The former Center for Disease Control and Prevention director who was cast as a conspiracy theorist for saying the evidence supported the lab-leak explanation for COVID-19 – allegedly provoking death threats – claims that the real “conspiracy is Collins, Fauci, and the established scientific community.”
Robert Redfield told former Senate Finance Committee investigator Paul Thacker that National Institute of Allergy and Infectious Diseases Director Dr. Anthony Fauci “knew” he funded gain-of-function research that makes viruses more dangerous, and “misled Congress” when he denied it,” but “[n]othing’s going to happen as long as the Biden administration is here.”
“Tony and I are friends, but we don’t agree on this at all,” Redfield said in an interview published in Thacker’s Disinformation Chronicle newsletter.
“Everyone had to agree to the narrative” pushed by Fauci and then-National Institutes of Health Director Francis Collins that SARS-CoV-2 emerged from a “wet market” in Wuhan, not the Fauci-funded Wuhan Institute of Virology miles away, to avoid becoming a public target of the two officials, he said.
The virologist Redfield told the immunologist Fauci from the “second or third week in January” 2020 that “I’m very concerned that he was championing this theory that it came from animals.”
The particulars of the novel coronavirus, such as the furin cleavage site and the “human” sequence in it, make clear that it’s not from bats, he said. “This thing was manipulated, orchestrated. That cleavage site was created.”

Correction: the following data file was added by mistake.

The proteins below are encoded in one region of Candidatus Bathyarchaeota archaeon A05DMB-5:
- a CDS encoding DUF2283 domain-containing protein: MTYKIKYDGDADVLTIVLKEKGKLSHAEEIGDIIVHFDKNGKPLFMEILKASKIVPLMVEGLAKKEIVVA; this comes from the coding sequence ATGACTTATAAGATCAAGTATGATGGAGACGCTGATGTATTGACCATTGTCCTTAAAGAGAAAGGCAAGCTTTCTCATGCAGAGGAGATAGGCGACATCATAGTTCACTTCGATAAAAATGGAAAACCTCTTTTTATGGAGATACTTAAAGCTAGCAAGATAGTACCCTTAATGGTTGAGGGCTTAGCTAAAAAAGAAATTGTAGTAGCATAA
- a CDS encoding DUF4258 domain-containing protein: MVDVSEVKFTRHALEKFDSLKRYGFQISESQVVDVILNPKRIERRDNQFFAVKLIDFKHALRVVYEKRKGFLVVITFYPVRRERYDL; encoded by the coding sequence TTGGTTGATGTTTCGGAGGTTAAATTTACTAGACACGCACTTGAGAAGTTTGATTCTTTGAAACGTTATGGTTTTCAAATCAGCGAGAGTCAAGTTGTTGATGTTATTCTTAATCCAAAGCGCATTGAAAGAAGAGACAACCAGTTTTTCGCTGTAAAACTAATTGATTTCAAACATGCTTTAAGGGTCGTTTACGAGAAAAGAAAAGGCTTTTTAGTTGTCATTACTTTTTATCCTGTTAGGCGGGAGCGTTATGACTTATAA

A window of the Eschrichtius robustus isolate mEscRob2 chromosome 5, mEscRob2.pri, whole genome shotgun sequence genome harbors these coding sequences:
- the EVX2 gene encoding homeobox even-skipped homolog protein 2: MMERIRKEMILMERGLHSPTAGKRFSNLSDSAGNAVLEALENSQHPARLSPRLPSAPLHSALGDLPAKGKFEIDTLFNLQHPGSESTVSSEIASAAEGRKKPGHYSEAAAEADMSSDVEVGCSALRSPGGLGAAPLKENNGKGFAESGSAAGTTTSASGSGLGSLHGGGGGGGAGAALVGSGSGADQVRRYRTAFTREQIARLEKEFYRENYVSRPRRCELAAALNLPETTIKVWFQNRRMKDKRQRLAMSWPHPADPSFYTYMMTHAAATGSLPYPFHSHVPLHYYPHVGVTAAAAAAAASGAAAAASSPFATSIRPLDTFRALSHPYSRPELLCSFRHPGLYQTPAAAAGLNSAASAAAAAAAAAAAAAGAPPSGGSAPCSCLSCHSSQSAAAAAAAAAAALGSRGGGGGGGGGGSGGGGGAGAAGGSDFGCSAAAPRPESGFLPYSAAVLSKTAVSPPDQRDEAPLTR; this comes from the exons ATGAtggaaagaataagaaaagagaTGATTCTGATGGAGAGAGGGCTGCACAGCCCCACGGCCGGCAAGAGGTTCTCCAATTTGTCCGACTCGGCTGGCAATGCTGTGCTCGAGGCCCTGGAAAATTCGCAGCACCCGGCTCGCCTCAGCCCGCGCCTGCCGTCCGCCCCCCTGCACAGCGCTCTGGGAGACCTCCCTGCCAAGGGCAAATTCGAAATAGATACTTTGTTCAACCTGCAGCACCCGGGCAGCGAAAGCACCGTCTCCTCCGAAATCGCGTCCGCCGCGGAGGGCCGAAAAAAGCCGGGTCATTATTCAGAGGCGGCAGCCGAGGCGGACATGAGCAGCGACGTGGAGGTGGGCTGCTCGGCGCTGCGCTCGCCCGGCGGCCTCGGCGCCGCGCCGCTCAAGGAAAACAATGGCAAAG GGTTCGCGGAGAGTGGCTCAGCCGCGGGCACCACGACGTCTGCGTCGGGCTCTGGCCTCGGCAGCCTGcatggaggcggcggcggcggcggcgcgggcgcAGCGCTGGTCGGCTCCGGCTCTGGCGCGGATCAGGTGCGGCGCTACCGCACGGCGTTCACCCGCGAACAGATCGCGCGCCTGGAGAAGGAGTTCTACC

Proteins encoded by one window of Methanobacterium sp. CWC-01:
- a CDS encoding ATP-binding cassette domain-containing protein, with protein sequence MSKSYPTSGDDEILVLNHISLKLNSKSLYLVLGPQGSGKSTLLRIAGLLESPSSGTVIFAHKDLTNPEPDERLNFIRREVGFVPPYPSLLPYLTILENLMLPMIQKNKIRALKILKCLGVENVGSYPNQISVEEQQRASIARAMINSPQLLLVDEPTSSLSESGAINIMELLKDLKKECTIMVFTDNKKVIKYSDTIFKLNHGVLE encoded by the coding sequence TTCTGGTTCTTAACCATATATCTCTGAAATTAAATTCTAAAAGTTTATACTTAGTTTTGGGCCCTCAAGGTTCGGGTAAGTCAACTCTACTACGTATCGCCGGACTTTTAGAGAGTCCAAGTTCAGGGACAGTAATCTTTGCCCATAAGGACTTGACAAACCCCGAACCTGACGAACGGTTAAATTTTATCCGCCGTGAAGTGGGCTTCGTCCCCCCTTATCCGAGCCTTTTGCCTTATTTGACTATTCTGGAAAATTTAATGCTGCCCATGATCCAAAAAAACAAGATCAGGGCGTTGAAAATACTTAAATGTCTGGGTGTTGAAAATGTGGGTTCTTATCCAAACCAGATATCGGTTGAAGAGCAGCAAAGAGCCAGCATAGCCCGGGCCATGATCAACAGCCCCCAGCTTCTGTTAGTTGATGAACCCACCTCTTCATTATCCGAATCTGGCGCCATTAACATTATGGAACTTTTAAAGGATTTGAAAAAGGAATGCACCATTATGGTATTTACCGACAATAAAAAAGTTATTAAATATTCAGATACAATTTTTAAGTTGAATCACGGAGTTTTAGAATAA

Transmission doesn’t make sense under natural evolution, according to Redfield. “You have a virus that is one of the most infectious viruses in the history of humanity, and yet that virus no longer can infect the bat? … No, this is highly abnormal.”
Redfield said he believes The Lancet spring 2020 letter that lumped in the lab-leak hypothesis with “conspiracy theories” was “orchestrated … under direction of Fauci and Collins, trying to nip any attempt to have an honest investigation of the pandemic’s origin.”
“There was nothing scientific about that letter. It was just an attempt to intimidate people,” he also said.
“Tony had over a year looking for an intermediate host” to explain the natural-evolution theory of COVID-19 “and still hadn’t found one” when Redfield went on CNN in 2021 to defend the lab-leak hypothesis, Redfield continued.
Scientific American accused Redfield of promoting a conspiracy theory based on “xenophobia,” which Redfield suspects was due to Fauci’s influence at that publication.
“I was threatened, my life was threatened,” he said. “I have letters I got from prominent scientists, that previously gave me awards, telling me that the best thing I could do for the world was to shoot myself because of what I said.”
He believes that “Fauci and Collins were behind a lot of” the conspiracy and “anti-Asian hate” claims about the lab-leak theory, and plans to elaborate in a book once Chinese Communist Party leadership changes. Redfield said “big publishers” frowned on his book proposal because it promotes the lab-leak theory.
Thacker noted that newly released emails show January 2020 discussions within NIH about Fauci’s funding of the EcoHealth Alliance and a 2015 paper in Nature about the Wuhan lab manipulating coronaviruses.
“Yeah, I think Tony tried to kill” the inquiries into the Wuhan funding and lab experiments, Redfield said, while clarifying that “I don’t believe there was any intent to harm people” through suppression. NIAID didn’t immediately respond to a request for Fauci’s response. Neither did Collins, who remains at NIH as head of the molecular genetics section.
“The whole thing is scientific arrogance. There was an arrogance that they could contain this, that it wouldn’t escape it,” he said. “I worked with the Chinese CDC for many years while in the military and while at the University of Maryland. And viruses get out of labs. That’s just the nature of the beast.”